GALLERY: Behind The Scenes On Our Porsche 911 Reimagined By Singer Film Shoot
For this week’s installment in our Made to Drive film series, we packed our bags and tripods for a trip to the midwest where we met up with Matt Euson and the Singer-restored Porsche 911 that he’s been wheeling around his home in Indiana. In a place where pickup trucks are the norm and almost the rule, it’s a rare sight indeed, this wide-bodied, 400-horsepower air-cooled and leather-wrapped foreigner. It goes without saying though: enthusiasm for flat-six perfection is bound by no borders.
Matt knew he wanted a classic car to add to his collection for a while, but he also knew that whatever it turned out to be, it wasn’t going to take the form of something like a puttering Brit with finicky electrics or a coach-built Italian whose beauty is only matched by the finickiness of its temperament. It had to be a car that could be counted on, and one that demanded concentration. It had to be a car that required a complete mental investment to be driven towards its limits. He’s found that and then some in this 911: “When I climb into this car, it has my full attention… it provides freedom, and I don’t just mean freedom to leave one circumstance and to another. I mean freedom, mentally, from whatever else you’re dealing with…”
And when he finally does climb out of the car and back into the real world, Matt loves the fact that he does so smelling like oil and gas and sweat—like he’s been a part of it, not just a passenger in some sterile machine that does it all for you and leaves you feeling like that’s exactly what’s just happened too. The work carried out by Rob Dickinson and his team at Singer Vehicle Design takes the already involved driving experience of the Porsche 911, and, as the plate on this car says, takes it up to 11. That tends to be the case when you’ve got a motor built by Ed Pink wedged into the engine bay of a 964.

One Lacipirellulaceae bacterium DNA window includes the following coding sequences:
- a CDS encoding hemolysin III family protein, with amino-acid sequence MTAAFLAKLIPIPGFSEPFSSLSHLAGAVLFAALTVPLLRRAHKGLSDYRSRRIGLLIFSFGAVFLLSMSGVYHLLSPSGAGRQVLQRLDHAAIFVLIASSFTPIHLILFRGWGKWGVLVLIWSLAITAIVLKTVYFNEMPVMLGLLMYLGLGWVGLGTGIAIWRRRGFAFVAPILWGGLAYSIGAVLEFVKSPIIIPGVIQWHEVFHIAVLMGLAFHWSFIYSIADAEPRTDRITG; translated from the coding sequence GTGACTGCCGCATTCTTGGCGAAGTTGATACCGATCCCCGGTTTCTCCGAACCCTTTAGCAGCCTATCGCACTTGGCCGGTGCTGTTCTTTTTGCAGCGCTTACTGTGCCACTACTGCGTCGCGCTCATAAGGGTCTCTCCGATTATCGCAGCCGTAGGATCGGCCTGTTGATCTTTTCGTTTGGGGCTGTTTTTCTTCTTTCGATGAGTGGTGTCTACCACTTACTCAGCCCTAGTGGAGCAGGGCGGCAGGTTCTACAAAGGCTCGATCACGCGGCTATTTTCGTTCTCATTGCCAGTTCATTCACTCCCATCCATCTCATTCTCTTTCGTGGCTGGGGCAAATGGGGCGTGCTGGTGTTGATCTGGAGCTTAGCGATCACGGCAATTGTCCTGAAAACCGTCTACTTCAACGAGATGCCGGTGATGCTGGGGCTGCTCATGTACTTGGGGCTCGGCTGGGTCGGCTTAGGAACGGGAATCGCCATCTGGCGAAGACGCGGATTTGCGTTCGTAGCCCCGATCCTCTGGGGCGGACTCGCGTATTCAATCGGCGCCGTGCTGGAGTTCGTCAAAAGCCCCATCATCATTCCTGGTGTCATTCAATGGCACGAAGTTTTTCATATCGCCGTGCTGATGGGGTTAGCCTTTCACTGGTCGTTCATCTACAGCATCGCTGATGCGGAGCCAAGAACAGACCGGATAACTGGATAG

Matt’s car began its life as a regular 964 911 C2 (equipped with a factory five-speed and sans sunroof), and upon acquiring it from one of his clients, he promptly sent it off to Southern California to be transformed by Singer into “the ultimate restomod hotrod.” The word restomod might be a bit unfair in this case though, because the word carries a set of connotations about build quality that just don’t apply to cars like this one. In a 911 that’s been restored by Singer, there is nothing that comes at the expense of anything else: it’s a consummate celebration of the idea of the ultimate air-cooled experience, and that extends past the performance. It extends to every detail: every stitch, every sound, every tactile interaction must be perfect, from the leather on the Momo Prototipo to the feel of the radio dials between your fingers.
As Matt puts it so eloquently, “You can’t pick and choose what’s important, everything has to be important.” That’s what separates vehicles like this, “The Indiana Car,” from the ones that might be able to match it in one regard, but one regard only. And in keeping with this idea, Matt uses this 911 for everything, without discrimination, without picking and choosing. Whether he’s driving down to the office, picking his kids up from football practice, going on a date with his wife, or waking up before the sunrise to get in a few hours of undiluted driving pleasure on the backroads nearby, Matt is putting this car to work. That’s Driving Tastefully®